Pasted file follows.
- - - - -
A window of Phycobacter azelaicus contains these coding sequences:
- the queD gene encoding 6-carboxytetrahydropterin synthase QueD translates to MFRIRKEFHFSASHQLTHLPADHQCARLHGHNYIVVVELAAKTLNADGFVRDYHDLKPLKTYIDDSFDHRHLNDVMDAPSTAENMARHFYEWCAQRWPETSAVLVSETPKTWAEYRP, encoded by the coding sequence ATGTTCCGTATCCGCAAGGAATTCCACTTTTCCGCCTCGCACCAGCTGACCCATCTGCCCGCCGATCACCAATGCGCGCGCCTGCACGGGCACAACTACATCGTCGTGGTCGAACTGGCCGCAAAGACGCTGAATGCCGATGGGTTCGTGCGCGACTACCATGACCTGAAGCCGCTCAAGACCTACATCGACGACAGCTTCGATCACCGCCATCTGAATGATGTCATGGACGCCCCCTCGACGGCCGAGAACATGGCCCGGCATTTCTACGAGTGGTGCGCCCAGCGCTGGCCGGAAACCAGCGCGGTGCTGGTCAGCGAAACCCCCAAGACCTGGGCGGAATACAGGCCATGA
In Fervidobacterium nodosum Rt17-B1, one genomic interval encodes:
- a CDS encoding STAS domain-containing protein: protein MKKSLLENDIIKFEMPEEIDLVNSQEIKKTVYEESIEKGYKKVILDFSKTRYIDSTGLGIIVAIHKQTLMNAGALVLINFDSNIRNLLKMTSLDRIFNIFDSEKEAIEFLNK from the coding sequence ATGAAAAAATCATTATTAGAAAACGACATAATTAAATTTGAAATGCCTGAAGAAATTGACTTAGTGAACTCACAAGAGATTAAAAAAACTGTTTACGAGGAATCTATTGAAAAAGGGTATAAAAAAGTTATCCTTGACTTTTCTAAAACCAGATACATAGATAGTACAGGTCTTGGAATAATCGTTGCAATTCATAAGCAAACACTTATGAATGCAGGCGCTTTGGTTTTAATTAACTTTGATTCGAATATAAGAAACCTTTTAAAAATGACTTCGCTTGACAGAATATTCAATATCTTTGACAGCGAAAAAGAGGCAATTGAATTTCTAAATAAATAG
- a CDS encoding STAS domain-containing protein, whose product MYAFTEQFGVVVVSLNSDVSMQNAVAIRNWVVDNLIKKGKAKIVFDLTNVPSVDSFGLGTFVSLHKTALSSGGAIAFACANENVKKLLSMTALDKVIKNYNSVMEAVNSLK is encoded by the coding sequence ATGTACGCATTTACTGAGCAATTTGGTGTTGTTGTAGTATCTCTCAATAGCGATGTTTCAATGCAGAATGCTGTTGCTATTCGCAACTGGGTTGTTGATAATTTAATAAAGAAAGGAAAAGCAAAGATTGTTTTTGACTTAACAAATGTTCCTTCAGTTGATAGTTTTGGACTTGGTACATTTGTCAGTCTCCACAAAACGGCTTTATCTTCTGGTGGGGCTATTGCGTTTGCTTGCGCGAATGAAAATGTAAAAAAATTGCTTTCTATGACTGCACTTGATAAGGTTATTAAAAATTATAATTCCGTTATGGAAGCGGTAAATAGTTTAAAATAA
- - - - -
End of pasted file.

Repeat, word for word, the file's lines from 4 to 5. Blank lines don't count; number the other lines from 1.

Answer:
- a CDS encoding STAS domain-containing protein: protein MKKSLLENDIIKFEMPEEIDLVNSQEIKKTVYEESIEKGYKKVILDFSKTRYIDSTGLGIIVAIHKQTLMNAGALVLINFDSNIRNLLKMTSLDRIFNIFDSEKEAIEFLNK from the coding sequence ATGAAAAAATCATTATTAGAAAACGACATAATTAAATTTGAAATGCCTGAAGAAATTGACTTAGTGAACTCACAAGAGATTAAAAAAACTGTTTACGAGGAATCTATTGAAAAAGGGTATAAAAAAGTTATCCTTGACTTTTCTAAAACCAGATACATAGATAGTACAGGTCTTGGAATAATCGTTGCAATTCATAAGCAAACACTTATGAATGCAGGCGCTTTGGTTTTAATTAACTTTGATTCGAATATAAGAAACCTTTTAAAAATGACTTCGCTTGACAGAATATTCAATATCTTTGACAGCGAAAAAGAGGCAATTGAATTTCTAAATAAATAG
- a CDS encoding STAS domain-containing protein, whose product MYAFTEQFGVVVVSLNSDVSMQNAVAIRNWVVDNLIKKGKAKIVFDLTNVPSVDSFGLGTFVSLHKTALSSGGAIAFACANENVKKLLSMTALDKVIKNYNSVMEAVNSLK is encoded by the coding sequence ATGTACGCATTTACTGAGCAATTTGGTGTTGTTGTAGTATCTCTCAATAGCGATGTTTCAATGCAGAATGCTGTTGCTATTCGCAACTGGGTTGTTGATAATTTAATAAAGAAAGGAAAAGCAAAGATTGTTTTTGACTTAACAAATGTTCCTTCAGTTGATAGTTTTGGACTTGGTACATTTGTCAGTCTCCACAAAACGGCTTTATCTTCTGGTGGGGCTATTGCGTTTGCTTGCGCGAATGAAAATGTAAAAAAATTGCTTTCTATGACTGCACTTGATAAGGTTATTAAAAATTATAATTCCGTTATGGAAGCGGTAAATAGTTTAAAATAA